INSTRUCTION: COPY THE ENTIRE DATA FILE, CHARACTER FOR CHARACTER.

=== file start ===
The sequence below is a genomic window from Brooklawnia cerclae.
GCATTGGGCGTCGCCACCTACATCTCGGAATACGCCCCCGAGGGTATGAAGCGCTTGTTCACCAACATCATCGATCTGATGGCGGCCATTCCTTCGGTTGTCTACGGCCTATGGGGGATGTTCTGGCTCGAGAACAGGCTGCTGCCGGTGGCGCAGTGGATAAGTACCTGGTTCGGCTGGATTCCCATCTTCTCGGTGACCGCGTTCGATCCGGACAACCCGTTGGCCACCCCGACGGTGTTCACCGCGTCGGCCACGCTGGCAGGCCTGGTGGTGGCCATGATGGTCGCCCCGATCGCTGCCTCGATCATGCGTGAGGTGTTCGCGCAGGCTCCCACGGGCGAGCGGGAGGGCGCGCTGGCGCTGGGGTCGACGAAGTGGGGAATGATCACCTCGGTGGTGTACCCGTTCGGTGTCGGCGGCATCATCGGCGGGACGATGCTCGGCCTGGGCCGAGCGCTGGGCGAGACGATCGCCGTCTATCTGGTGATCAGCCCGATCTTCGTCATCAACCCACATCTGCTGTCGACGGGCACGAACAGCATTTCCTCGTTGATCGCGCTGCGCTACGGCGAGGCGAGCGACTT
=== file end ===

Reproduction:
The sequence below is a genomic window from Brooklawnia cerclae.
GCATTGGGCGTCGCCACCTACATCTCGGAATACGCCCCCGAGGGTATGAAGCGCTTGTTCACCAACATCATCGATCTGATGGCGGCCATTCCTTCGGTTGTCTACGGCCTATGGGGGATGTTCTGGCTCGAGAACAGGCTGCTGCCGGTGGCGCAGTGGATAAGTACCTGGTTCGGCTGGATTCCCATCTTCTCGGTGACCGCGTTCGATCCGGACAACCCGTTGGCCACCCCGACGGTGTTCACCGCGTCGGCCACGCTGGCAGGCCTGGTGGTGGCCATGATGGTCGCCCCGATCGCTGCCTCGATCATGCGTGAGGTGTTCGCGCAGGCTCCCACGGGCGAGCGGGAGGGCGCGCTGGCGCTGGGGTCGACGAAGTGGGGAATGATCACCTCGGTGGTGTACCCGTTCGGTGTCGGCGGCATCATCGGCGGGACGATGCTCGGCCTGGGCCGAGCGCTGGGCGAGACGATCGCCGTCTATCTGGTGATCAGCCCGATCTTCGTCATCAACCCACATCTGCTGTCGACGGGCACGAACAGCATTTCCTCGTTGATCGCGCTGCGCTACGGCGAGGCGAGCGACTT